Darktown Strutters

I really mean it this time: WTF???
William Witney
Trina Parks, Roger E. Mosley, Shirley Washington, Bettye Sweet, Stan Shaw
The Setup: 
The Darktown Strutters stop to groove while searching for their leader's mother.

I got this for a dollar at the closeout store, intrigued at the cover of three women in outlandish costumes on the cover, my love of peripheral, bottom-rung blaxploitation and hey, it’s a dollar.

There is only one word that can describe this film: INEXPLICABLE. This is just one of the weirdest things I’ve ever seen, making me wonder who made it—and WHY—and who they thought they were making it for. This is a film that will make you say wtf? And then WTF?? And then W??? T??? F???

We begin with this title that tells us “any similarity between this story and Cinderella is Bull---.” So we meet the Darktown Strutters [DS] who ride around on these three-wheeled motorcycles in outfits seemingly cast off by LaBelle. They wear these tight bright color-coded pantsuits with glittery helmets that have wings and such attached. Are these relics from Flash Gordon? They pull up to this roadside stand and order some food, while some nearby cops start to mess with their bikes. This leads to a confrontation, and your WTF?s will hit a new level when all of a sudden the film speeds up and we have piano roll music as they run around in a keystone kops-like way, including one of the DS running behind the shack, then emerging in a native outfit to chase a cop with a spear.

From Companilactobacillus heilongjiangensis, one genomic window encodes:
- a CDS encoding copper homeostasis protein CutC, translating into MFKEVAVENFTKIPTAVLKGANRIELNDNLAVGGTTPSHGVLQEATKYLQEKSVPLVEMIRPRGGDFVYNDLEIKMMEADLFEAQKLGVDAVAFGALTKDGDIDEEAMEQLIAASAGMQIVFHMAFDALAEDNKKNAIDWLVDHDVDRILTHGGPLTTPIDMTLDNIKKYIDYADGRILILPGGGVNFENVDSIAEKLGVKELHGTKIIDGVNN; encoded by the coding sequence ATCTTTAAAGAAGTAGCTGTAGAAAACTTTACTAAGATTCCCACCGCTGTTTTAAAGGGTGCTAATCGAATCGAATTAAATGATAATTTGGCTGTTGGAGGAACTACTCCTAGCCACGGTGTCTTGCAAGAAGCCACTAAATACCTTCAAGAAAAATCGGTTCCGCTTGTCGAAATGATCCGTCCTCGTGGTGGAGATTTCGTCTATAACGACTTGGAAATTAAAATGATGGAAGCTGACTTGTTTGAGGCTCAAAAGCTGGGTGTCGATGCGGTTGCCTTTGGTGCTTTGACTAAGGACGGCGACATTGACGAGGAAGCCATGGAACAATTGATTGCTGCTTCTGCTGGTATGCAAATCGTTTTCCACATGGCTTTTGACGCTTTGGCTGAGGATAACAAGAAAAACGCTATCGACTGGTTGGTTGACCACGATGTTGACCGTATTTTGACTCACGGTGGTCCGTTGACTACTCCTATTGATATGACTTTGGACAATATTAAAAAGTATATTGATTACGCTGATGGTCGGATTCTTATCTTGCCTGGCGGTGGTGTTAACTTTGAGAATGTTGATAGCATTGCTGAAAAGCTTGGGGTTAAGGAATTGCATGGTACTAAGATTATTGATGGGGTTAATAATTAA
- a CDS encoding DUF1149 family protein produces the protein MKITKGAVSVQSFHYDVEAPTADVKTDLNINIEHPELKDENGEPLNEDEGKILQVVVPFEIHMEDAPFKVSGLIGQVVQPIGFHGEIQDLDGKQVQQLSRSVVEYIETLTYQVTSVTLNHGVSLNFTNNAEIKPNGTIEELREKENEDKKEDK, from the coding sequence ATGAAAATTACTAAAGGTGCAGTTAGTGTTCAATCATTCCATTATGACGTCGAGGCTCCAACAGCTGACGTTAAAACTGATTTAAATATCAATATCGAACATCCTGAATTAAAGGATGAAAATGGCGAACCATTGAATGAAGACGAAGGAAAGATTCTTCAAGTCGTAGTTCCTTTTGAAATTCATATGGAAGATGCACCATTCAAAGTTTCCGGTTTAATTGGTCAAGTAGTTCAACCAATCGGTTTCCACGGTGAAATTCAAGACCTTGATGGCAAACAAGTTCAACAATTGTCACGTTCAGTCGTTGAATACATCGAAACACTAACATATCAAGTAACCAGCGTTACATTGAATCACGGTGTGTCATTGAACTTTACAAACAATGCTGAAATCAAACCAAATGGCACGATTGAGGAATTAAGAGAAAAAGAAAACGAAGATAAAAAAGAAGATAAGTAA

Then more police show up in a car with an absurdly huge red light on top, like it takes up the entire top of the car, and they accost the DS for being too much women while gangsters in pink and blue velvet suits rob the bank across the street, unnoticed. You surely cannot miss the subtle social criticism.